Academic journal article Business and Economics Research Journal

Foreign Direct Investments and CO2 Emissions Relationship: The Case of Turkey

Academic journal article Business and Economics Research Journal

Foreign Direct Investments and CO2 Emissions Relationship: The Case of Turkey

Article excerpt

(ProQuest: ... denotes formulae omitted.)

1. Introduction

Foreign direct investment is important for both developed and developing countries. Especially after the 1980s, it has become important in developing countries. Recently, it seems that the investors take the environmental regulations of the country into consideration while making the choice of investment. As the level of development of the countries increases, the regulations related to the environment also increase as the increase in the income of consumers leads to more demand for environment friendly products and the increase of the pressure on the governance of the protection of the environment1. In addition to this, in developed countries, there is government intervention to technical, administrative, financial and legal arrangements to protect the environment, to prevent environmental pollution and to solve environmental problems in developed countries.

Government interventions related to environment may be both in the form of restrictions and incentives. Environmental taxes, environmental duties, funds, environmental labeling, permits, approvals and licenses and emissions taxes are restrictive instruments; while support for research and development investments, direct support for environment-friendly investments, financial subsidies and tax incentives are examples of environmental incentives (Karaca, 2012:183). Environmental regulations, such as taxation to avoid pollution, are factors that increase costs. Developing countries do not give much importance to environmental regulations due to reasons such as height of pollution absorption capacity, necessity of all kinds ofindustrial activity due to low income level, lack of development of environmental consciousness, the inadequacy of property rights (Gökalp and Yıldırım, 2004: 100). In addition to these, the fact that they do not make these arrangements in order to attract foreign direct investments to their countries may also be a result of low environmental standards. For these reasons, multinational companies operating in many countries are trying to provide cost advantage by preferring the countries where the legal regulations on the environment have not been determined yet. However, multinational corporations are ignoring the negative consequences of the investment they make about the environment.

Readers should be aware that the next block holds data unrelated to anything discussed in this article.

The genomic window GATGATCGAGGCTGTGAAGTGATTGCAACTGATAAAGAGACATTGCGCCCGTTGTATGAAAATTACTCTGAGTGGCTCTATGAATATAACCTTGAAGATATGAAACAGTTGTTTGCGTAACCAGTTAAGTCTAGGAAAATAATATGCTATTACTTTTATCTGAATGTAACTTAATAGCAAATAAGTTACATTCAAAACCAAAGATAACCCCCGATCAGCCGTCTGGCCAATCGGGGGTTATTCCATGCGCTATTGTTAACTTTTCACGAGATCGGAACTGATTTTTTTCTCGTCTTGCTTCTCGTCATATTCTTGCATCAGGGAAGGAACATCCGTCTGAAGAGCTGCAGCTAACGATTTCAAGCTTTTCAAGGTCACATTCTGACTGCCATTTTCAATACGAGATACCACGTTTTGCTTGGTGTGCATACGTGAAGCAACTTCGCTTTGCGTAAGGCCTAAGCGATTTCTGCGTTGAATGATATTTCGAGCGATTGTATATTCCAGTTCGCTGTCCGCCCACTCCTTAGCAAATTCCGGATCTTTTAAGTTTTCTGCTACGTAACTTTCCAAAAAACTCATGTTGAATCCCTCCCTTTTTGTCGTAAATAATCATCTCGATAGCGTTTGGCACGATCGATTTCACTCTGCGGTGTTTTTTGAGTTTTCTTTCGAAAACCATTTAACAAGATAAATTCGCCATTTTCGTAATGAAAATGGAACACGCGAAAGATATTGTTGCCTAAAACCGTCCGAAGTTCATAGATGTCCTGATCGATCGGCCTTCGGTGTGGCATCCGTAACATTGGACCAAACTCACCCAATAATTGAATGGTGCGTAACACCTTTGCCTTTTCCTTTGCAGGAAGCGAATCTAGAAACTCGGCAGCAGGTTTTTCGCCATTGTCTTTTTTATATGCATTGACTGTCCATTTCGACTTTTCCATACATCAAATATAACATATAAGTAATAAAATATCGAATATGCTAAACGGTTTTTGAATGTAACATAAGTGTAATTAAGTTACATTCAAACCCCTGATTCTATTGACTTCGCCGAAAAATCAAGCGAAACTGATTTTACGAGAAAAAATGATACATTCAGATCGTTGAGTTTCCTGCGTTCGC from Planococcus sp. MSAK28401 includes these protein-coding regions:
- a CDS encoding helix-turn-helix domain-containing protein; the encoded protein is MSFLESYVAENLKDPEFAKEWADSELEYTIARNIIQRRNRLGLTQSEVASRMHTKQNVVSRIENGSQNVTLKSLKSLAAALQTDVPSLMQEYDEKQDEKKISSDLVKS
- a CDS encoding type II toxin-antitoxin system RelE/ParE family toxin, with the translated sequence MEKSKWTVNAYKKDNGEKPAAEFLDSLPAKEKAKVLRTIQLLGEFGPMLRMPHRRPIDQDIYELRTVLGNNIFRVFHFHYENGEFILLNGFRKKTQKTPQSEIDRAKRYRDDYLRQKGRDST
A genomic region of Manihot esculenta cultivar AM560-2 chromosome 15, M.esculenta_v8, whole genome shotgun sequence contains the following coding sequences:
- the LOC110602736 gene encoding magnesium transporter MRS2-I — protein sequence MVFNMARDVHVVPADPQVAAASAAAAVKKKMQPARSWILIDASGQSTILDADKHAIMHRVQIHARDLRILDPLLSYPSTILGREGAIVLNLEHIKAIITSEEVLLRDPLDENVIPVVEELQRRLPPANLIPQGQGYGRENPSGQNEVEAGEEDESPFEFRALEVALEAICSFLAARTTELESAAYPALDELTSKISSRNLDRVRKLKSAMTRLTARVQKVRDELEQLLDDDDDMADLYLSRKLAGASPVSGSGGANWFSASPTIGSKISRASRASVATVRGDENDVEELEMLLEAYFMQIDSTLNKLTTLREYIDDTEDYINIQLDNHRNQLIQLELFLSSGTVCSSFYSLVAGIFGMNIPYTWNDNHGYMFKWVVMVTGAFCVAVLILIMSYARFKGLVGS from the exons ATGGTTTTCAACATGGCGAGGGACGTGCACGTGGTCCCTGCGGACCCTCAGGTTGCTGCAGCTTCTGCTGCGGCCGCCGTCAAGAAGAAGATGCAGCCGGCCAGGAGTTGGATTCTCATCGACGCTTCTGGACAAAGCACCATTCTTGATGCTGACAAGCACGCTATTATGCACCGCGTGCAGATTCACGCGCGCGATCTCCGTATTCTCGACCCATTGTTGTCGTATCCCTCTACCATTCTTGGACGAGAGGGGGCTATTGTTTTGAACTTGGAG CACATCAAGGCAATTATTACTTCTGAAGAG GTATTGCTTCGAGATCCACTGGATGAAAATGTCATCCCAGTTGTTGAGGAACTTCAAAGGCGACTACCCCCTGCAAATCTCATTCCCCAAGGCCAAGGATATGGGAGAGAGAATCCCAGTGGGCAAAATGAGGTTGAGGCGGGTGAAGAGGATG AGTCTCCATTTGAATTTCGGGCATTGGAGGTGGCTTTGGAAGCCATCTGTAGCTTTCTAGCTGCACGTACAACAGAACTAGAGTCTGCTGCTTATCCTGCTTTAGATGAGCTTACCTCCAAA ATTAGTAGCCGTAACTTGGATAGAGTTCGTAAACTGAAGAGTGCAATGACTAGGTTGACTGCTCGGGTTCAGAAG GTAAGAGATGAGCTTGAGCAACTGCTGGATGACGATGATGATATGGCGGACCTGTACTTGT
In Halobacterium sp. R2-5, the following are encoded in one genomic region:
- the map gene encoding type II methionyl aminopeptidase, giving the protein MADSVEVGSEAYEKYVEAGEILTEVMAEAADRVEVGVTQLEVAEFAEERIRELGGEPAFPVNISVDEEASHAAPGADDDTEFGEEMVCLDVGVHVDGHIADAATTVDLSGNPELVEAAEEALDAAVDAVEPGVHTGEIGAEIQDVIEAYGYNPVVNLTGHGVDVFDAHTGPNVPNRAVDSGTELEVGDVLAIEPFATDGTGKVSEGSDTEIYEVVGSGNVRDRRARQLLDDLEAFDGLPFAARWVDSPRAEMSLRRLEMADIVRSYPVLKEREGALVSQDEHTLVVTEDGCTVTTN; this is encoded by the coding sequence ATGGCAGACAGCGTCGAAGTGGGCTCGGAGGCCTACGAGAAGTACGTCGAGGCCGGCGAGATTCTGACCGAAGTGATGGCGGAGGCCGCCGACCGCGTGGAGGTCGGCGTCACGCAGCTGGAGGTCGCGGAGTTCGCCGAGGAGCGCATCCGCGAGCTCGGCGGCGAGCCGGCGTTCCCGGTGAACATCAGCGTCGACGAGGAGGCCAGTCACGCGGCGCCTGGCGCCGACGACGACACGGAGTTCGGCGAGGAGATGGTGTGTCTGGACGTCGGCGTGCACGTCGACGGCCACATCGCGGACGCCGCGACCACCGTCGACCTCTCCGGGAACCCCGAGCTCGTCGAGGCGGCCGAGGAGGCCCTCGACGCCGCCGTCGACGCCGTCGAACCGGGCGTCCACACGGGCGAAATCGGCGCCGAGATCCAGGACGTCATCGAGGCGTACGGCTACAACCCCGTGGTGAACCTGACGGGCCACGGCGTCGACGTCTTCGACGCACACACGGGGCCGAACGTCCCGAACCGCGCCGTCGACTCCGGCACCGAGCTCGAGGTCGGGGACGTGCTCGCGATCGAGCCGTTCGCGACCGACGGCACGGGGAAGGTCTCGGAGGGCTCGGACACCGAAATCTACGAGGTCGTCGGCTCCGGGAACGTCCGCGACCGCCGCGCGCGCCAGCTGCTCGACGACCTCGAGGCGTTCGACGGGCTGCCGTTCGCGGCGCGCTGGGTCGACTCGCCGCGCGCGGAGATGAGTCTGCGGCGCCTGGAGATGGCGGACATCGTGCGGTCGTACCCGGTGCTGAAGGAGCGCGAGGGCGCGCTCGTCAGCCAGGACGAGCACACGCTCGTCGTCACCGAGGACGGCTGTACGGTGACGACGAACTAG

This study tries to contribute to the literature by distinguishing pollution haven and pollution halo hypotheses from the theoretical literature on the relationship between FDI and CO2 and by testing the validity of these hypotheses using the Johansen Cointegration test and the vector error correction model for Turkey for the 1974-2013 period.

In this study, it is aimed to examine the relationship between foreign direct investment and carbon dioxide (CO2) emissions. The theoretical literature on the relationship between foreign direct investment and carbon dioxide emissions will be presented in the following section. Following the theoretical literature, the applied literature will be summarized. Literature review will be followed by methodology and data and in the final section the results will be discussed.

2. Theoretical Literature

In the literature, the relationship between foreign direct investment and environmental pollution for both developed and developing countriesis are explained by the approaches known as pollution haven hypothesis and pollution halo hypothesis.

2.1. Pollution Haven Hypothesis

Pollution haven hypothesis, predicts that as trade and investment obstacles between countries are abolished, the production of pollution-intensive goods by companies that are willing to escape from complying with costly legislation in their own countries will shift to countries with relatively poor environmental policies (Hoffman, 2005: 311; Kellenberg, 2009: 242; Dean et al., 2009: 1; Copeland, 2008: 64). This shift in production may emerge as a result of trade or liberalization of investments. …

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